1 Mar 2012

Pierre Bamu: ‘I wish I could have died before Kristy’

As Eric Bikubi and Magalie Bamu are found guilty of the murder of 15-year-old Kristy Bamu, Pierre Bamu tells Channel 4 News of his disbelief and guilt at what happened to his son.

Pierre Bamu is a very troubled man.

He is struggling to understand how his eldest daughter of six children can carry out what can only be described as the most horrific acts on one of her younger brothers – so horrific the 15-year-old boy begged for his life to end before he died.

He’s also finding it hard to comprehend how his daughter’s partner, Eric Bikubi – a man he welcomed into the family – raised the taboo of witchcraft to justify what the couple did to the boy.

“Eric had our trust,” he told me. “He had our trust.

“My daughter Magalie introduced him to me – you know, here I’m talking as a parent who has grown-up children, and the day they come to you and say: ‘Dad, I want you to meet my boyfriend,’ to please your daughter, I think that you have to accept him and say ‘My daughter has make a good choice’.

“So, to keep my daughter happy I accepted Eric as part of our family. But unfortunately he brought us death. And that is a shame.”

Pierre Bamu talks to Channel 4 News about the tragic death of his 15-year-old son Kristy, who was tortured and killed by relatives over witchcraft.

He brought more than shame. He brought such horrors that three of the Bamu’s children are having long term counselling. Not only did they witness such cruelty, they were forced to take part in the torture of their brother Kristy.

So perhaps one can understand when I went to talk to Mr Bamu (pictured right) about loss, betrayal, disbelief and guilt, it was to say the least so very difficult for him. His lawyer did her utmost to protect him. So much so that the interview was initially cut short and then some questions were not allowed.

Mr Bamu runs a carpentry business in a suburb of Paris. He designs and manufactures furniture for hotels and restaurants. He fled President Mobutu’s bloody regime in Zaire many years ago, long before it became the Democratic Republic of Congo and settled in France as a refugee and raised his family.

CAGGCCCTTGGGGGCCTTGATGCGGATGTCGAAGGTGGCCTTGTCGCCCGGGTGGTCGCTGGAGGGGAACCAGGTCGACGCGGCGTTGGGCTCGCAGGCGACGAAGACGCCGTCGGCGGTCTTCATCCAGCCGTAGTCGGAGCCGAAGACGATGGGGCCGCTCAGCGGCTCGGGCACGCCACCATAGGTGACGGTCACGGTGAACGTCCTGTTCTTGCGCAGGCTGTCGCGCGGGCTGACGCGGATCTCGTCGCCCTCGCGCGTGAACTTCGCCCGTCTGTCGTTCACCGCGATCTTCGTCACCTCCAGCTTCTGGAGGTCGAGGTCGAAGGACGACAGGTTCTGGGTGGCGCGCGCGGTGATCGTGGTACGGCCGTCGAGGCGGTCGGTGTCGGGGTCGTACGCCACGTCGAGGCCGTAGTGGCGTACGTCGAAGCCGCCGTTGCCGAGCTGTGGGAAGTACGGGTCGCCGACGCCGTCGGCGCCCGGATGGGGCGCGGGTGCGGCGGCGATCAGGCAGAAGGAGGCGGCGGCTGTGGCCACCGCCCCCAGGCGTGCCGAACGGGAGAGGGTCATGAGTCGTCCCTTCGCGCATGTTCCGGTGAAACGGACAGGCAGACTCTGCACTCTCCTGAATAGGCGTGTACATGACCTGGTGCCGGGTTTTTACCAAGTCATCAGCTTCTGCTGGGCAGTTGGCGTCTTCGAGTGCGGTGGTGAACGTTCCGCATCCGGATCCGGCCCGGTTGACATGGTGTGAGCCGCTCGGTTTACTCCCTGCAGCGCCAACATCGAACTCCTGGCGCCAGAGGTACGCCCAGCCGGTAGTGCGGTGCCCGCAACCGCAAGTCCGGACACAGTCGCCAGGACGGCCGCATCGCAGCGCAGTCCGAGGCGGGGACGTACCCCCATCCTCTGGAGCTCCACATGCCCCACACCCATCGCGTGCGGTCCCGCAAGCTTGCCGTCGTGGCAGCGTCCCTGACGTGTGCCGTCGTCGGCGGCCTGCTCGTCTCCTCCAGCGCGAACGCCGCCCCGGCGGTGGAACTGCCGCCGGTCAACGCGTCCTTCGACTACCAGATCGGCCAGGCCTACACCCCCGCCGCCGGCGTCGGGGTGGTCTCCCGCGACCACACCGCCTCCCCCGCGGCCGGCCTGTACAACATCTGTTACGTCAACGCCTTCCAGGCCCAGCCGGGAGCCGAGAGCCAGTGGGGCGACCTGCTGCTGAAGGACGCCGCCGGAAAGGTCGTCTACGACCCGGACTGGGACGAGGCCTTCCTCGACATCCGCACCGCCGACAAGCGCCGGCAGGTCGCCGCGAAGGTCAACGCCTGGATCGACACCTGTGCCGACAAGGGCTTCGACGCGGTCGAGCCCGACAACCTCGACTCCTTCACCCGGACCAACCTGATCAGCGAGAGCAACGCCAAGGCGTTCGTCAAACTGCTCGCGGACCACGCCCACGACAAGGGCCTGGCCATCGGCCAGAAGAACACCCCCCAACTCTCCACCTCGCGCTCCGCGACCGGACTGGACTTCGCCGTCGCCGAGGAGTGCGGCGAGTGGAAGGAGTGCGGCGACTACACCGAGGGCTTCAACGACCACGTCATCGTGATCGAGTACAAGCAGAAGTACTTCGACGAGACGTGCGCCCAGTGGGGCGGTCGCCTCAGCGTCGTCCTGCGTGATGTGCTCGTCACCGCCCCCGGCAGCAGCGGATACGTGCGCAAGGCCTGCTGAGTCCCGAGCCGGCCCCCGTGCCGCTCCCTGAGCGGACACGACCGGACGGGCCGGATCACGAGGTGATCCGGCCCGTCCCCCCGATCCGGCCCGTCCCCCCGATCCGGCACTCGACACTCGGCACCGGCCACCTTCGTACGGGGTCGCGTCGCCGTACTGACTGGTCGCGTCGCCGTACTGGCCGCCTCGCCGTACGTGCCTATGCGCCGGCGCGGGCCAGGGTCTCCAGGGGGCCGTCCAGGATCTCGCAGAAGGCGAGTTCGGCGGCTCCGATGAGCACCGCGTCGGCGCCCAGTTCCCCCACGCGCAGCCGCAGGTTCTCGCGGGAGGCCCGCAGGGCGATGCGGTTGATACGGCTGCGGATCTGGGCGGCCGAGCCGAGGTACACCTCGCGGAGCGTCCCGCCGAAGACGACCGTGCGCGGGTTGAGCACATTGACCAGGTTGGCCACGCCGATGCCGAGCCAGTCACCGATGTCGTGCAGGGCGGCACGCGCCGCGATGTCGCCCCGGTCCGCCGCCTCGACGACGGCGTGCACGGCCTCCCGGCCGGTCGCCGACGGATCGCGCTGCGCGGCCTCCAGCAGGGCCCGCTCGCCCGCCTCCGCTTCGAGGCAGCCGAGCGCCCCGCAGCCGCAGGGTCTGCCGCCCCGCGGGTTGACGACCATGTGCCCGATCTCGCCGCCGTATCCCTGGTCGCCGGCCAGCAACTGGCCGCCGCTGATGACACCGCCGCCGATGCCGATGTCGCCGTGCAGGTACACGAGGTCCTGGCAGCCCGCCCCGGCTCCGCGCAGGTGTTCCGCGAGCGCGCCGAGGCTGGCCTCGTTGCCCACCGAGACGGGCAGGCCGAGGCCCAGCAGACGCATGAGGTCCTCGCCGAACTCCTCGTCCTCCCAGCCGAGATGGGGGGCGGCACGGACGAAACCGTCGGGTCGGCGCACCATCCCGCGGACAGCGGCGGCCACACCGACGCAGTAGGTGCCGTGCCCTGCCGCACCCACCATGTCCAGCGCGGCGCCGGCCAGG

We met in his workshop. He showed me round and some of his designs. For a practical man, his skills rely on what one can see. He was truly blind to the lethal events in London over Christmas 2010.

Not only could he not quite believe the things his children were telling him over the phone, he couldn’t come to terms with a truly dreadful and distressing picture that was emerging from the flat in Newham, east London.

I accepted Eric as part of our family. But unfortunately he brought us death. Pierre Bamu

The children had come from France for Christmas to stay with his eldest daughter Magalie and her partner. Mr and Mrs Bamu were delayed by work and had planned to join them all for New Year.

Mr Bamu remains burdened with regret.

“As a businessman, my life is all about prevention, making things happen, anticipating things, seeing what other people don’t see,” he explains.

“For example, if I know that we must send four workers to a building site in two weeks time, in my head two weeks beforehand I start work on that building site in my head. But those who are going to work there don’t yet know that they will be going.

“So this is the rhythm of my life. Always looking ahead. Always seeing things before the others. Seeing things other people do not see. But I didn’t see Kristy’s death coming. Because I trusted someone I should not have trusted.”

The final words he heard from his beloved son Kristy were over the phone. Kristy begged his father if he did not pick him up “Eric will kill me.”

It was to be the last of 45 calls from London in a period of seven hours which started just after midnight on Christmas Day.

Mr Bamu tried desperately to find a way of getting to London. But Paris was in the grip of snow storms. Planes were grounded, Eurostar wasn’t running and car hire companies were shut.

At around 8pm he got another phone call – this time from his daughter Kelly. She told him “Dad, we’re at the hospital. Kristy is dead.”

He wouldn’t talk about those horrendous hours but not because he’s trying to forget.

“I know that we are all human and we will all die one day,” he simply said.

“But I wish I could have died before Kristy. Sadly, in these circumstances, this is what happened, and I have found it difficult to overcome. I have a lot of pain. Everyone is suffering because of Kristy’s absence.”

Kristy Bamu’s final words to his father were ‘Eric will kill me’

He has now suffered the loss of not just one but two children. For Magalie has been sent to prison.

The Bamu family were not at the Old Bailey for the verdict. It was enough for the parents and their four children to give evidence in an English courtroom.

Mrs Bamu at one point during her evidence said “I know witchcraft exists, but I don’t believe it”. But the ancient West African rituals of “kindoki” or the belief that someone is possessed by an evil spirit, have weaved their murderous path into a family which had long left such beliefs behind.

In the interview Mr Bamu said “I thought my children were protected from this kind of thing. But sadly you can’t control everything in life.

“So, if the London police invest in trying to pre-empt this kind of thing I can only encourage it, so that this kind of thing can never happen again, because it’s too unfair. It’s too, too, too unfair.”